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Always feel that the deductions on your monthly payslip for ‘national insurance’ have an air of mystery about them? You’re not alone!
Most people know it’s a kind of income tax and paying it goes towards the state pension. But what many don’t realise is just how important national insurance is to their future financial security, and the system isn’t easy to keep up with. We asked Annabelle Williams, personal finance specialist at Nutmegand author of the book Why Women Are Poorer Than Men to give us the lowdown and answer some of your burning questions.
What does National Insurance have to do with the state pension?
There are two sources of income for older people who can’t work – savings and state support, with the main government payment being the state pension.
*National insurance (NI) is deducted by employers from the payslips of staff who earn enough (more than £184 a week currently) and paid to HMRC, which keeps a track record of how many years each person paid it for. People need to have made these NI ‘contributions’ for 35 years to receive the ‘full new state pension’ which is currently £179.60 a week, paid after the age of 66.
*This system is inherently problematic for women. That’s because the threshold to qualify for the state pension, which is 35 years of paid work with high enough earnings, is only generally achievable by the male half of the population. Women don’t fit well into this model because far more women do unpaid work, often for years or decades, and we’re the majority of those working part-time and in low-paid work.
*People who have worked and paid NI for at least 10 years (which don’t need to be as consecutive years) receive a smaller amount a state pension. Typically, it’s women who are in this position; in 2006 just 13% of women qualified for the basic state pension compared to 92% of men. And it’s not because 87% of women weren’t working during their lives, it’s because the work they have done is unpaid and at home. These are the people who need the most financial support in old age, because they didn’t work for long enough for an employer or earn enough, they won’t have been able to build up retirement savings.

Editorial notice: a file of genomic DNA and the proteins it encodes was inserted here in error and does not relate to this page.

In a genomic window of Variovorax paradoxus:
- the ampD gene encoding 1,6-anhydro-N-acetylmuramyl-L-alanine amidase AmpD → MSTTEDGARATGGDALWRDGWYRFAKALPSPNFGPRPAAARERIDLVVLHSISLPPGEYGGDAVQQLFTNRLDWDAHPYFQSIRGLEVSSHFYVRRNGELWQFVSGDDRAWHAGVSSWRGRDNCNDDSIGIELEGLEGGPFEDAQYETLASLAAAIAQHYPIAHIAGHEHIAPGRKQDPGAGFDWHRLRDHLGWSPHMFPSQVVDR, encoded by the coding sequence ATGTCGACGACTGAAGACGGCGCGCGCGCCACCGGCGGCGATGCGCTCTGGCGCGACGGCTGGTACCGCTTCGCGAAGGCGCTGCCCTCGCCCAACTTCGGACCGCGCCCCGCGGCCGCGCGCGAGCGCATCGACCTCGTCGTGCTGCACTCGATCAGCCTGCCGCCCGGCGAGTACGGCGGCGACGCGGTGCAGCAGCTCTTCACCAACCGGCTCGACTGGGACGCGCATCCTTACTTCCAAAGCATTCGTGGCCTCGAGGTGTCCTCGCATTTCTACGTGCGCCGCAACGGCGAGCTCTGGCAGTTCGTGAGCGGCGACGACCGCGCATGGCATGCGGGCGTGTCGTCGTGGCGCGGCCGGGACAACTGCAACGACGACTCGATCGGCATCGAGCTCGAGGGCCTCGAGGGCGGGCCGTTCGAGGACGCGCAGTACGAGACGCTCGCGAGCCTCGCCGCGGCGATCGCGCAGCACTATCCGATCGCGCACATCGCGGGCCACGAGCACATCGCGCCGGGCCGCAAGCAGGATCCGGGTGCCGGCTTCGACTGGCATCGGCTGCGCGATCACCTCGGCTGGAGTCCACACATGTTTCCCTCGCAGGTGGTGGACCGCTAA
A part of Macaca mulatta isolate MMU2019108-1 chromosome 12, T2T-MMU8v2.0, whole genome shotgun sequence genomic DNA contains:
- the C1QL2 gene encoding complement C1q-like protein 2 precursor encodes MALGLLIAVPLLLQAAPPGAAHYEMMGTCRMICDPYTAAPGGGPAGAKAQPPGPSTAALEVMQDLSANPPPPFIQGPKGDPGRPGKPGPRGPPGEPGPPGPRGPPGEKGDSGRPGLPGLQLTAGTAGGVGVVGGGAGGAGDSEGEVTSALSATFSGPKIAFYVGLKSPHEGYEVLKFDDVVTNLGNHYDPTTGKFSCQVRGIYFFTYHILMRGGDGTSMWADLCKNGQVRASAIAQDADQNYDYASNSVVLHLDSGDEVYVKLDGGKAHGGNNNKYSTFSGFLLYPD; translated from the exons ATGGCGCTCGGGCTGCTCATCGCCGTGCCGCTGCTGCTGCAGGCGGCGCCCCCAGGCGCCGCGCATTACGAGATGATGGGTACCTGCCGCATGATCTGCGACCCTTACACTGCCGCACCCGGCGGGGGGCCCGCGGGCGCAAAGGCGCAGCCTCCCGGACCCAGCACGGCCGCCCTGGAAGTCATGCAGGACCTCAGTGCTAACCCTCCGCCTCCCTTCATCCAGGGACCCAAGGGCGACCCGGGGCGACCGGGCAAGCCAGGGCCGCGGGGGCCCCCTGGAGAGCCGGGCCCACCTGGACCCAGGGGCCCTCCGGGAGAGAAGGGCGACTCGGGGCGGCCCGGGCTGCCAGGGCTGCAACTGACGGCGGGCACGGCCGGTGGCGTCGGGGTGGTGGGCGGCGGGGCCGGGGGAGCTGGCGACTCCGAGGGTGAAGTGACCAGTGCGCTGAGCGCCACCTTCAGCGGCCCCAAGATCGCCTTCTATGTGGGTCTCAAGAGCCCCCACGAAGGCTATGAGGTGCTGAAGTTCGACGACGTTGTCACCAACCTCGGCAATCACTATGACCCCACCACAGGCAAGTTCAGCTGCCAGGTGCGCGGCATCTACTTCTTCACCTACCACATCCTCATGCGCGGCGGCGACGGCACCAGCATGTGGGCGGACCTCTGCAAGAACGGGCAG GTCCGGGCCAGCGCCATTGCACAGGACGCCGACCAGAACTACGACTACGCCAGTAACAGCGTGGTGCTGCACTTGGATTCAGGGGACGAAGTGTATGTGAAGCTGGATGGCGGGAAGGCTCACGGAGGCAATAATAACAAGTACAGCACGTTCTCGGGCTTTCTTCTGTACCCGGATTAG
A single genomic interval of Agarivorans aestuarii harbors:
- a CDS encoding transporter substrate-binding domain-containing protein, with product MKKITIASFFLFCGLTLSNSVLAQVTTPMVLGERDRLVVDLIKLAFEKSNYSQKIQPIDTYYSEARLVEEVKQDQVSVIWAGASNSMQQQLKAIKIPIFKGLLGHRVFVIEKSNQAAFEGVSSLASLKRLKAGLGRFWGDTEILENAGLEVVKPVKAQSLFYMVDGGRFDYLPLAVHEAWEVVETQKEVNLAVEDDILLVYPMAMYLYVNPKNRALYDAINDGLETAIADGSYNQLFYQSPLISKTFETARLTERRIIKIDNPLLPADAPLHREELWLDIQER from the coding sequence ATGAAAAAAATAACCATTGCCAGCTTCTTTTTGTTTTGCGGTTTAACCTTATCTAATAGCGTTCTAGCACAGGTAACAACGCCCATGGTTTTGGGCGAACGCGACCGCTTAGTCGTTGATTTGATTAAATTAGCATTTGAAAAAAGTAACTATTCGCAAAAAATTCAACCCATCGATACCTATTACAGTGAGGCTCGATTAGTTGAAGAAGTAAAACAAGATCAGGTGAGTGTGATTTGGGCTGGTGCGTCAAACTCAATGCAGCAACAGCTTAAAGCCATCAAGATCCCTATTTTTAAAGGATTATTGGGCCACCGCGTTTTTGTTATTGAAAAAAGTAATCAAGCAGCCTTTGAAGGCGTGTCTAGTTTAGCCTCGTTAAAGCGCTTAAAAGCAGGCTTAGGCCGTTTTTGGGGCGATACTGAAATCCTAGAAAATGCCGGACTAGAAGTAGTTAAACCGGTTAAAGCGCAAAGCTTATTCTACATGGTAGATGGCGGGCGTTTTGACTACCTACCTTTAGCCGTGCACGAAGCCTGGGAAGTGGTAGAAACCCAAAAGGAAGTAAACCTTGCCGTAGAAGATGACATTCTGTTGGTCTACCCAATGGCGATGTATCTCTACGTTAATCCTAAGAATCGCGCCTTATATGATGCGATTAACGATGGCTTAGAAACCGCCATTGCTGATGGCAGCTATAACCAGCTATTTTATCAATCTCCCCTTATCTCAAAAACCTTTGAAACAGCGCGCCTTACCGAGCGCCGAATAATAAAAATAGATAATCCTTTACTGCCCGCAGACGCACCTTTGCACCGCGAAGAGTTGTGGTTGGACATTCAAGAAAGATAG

This age of ‘entitlement’ for the state pension differs depending on the year you were born. It’s gradually rising for younger people too – those in their twenties and thirties can expect that they won’t be able to receive this state pension until the age of 68 at least.
*Something that’s crucial for people to understand about the state pension is that it’s such a small amount that it is difficult to live on. You cannot expect to have a comfortable lifestyle by relying on the state pension alone, so you really have to save into a pension through work or one you open independently. At the same time, having that £179 a week in old age will be really handy so it’s important that people know what NI is and how they can keep up with their contributions during their career.
What if I’m self-employed?
Self-employed workers find out how much National Insurance they need to pay when they file their annual tax self-assessment. The big caveat to this is for self-employed women who are planning to become parents. If you expect to be claiming maternity allowance before the annual tax assessment shenanigans begin, you should pay National Insurance in advance, before the end of the current tax year. Start arranging this at least five months before the little one arrives. You do this through the government portal mentioned below.